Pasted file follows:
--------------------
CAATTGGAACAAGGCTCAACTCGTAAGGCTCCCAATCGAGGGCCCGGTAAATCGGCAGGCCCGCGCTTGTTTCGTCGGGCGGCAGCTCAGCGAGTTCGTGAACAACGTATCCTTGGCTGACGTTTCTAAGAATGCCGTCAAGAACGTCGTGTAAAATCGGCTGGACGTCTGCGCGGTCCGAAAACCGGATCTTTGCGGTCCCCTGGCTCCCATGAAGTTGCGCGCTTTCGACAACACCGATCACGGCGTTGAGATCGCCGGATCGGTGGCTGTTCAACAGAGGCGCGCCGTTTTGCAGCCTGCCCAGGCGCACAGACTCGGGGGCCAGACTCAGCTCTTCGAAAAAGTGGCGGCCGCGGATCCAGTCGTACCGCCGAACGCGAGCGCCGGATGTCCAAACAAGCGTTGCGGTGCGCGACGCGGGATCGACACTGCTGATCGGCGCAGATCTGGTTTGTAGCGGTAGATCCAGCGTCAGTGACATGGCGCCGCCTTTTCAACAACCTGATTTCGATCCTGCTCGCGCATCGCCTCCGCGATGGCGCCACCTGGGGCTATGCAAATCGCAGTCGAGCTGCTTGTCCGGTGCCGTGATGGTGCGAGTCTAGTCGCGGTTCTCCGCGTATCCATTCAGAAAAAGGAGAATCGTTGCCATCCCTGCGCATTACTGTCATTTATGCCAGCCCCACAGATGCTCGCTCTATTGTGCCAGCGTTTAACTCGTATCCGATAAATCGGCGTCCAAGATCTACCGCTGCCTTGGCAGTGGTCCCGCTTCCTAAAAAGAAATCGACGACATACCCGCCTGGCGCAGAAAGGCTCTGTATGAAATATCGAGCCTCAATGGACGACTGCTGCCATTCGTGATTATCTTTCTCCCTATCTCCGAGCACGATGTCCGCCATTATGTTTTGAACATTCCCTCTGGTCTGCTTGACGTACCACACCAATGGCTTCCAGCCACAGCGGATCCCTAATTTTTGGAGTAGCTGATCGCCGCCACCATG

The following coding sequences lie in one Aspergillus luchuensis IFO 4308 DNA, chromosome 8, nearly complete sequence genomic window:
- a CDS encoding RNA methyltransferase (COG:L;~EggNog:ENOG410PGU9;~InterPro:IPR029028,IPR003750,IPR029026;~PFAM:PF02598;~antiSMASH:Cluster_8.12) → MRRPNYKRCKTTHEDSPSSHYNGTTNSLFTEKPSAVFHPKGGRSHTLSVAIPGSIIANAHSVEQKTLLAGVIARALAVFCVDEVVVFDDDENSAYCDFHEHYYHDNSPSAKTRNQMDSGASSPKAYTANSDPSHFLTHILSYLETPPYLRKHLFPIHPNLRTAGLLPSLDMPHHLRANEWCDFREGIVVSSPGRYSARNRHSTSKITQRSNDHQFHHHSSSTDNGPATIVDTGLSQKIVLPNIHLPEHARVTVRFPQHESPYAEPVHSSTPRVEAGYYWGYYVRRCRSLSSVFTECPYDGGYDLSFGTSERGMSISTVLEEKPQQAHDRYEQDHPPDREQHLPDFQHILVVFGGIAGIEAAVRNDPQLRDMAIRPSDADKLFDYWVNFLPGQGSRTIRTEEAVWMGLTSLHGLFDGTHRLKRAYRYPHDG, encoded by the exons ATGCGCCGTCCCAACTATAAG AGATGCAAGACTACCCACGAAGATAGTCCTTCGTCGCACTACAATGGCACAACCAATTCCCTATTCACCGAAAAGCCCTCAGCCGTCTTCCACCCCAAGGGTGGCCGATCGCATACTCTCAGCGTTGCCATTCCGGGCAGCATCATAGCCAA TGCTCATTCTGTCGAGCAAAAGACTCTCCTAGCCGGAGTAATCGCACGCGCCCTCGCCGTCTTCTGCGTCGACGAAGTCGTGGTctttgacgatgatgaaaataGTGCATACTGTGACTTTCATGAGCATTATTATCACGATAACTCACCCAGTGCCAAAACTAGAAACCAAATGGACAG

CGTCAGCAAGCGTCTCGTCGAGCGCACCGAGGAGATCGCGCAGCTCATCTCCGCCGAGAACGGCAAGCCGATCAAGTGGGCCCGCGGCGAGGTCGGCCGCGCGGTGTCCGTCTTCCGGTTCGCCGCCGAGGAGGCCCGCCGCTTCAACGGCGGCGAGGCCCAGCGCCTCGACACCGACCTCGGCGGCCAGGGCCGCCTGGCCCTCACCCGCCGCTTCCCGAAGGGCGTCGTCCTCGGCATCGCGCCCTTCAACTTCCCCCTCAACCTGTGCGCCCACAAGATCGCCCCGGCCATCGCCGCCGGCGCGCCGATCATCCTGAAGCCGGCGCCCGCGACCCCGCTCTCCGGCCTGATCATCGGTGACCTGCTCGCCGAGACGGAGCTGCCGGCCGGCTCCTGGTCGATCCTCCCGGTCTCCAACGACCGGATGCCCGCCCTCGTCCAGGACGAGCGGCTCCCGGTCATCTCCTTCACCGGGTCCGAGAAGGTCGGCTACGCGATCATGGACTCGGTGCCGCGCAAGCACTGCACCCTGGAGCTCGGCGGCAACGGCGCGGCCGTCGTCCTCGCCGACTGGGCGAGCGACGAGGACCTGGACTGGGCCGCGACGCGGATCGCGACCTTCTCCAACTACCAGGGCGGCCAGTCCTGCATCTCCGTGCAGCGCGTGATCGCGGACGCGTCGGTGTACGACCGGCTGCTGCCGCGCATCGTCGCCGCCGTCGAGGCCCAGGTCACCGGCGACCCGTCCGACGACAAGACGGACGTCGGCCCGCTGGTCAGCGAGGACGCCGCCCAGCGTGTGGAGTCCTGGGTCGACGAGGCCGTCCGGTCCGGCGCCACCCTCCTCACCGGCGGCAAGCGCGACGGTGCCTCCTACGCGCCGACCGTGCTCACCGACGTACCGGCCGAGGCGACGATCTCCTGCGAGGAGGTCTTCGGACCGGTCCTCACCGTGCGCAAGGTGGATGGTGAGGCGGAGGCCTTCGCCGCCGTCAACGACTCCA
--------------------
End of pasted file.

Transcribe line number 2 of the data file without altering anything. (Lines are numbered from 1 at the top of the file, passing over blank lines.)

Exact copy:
The following coding sequences lie in one Aspergillus luchuensis IFO 4308 DNA, chromosome 8, nearly complete sequence genomic window: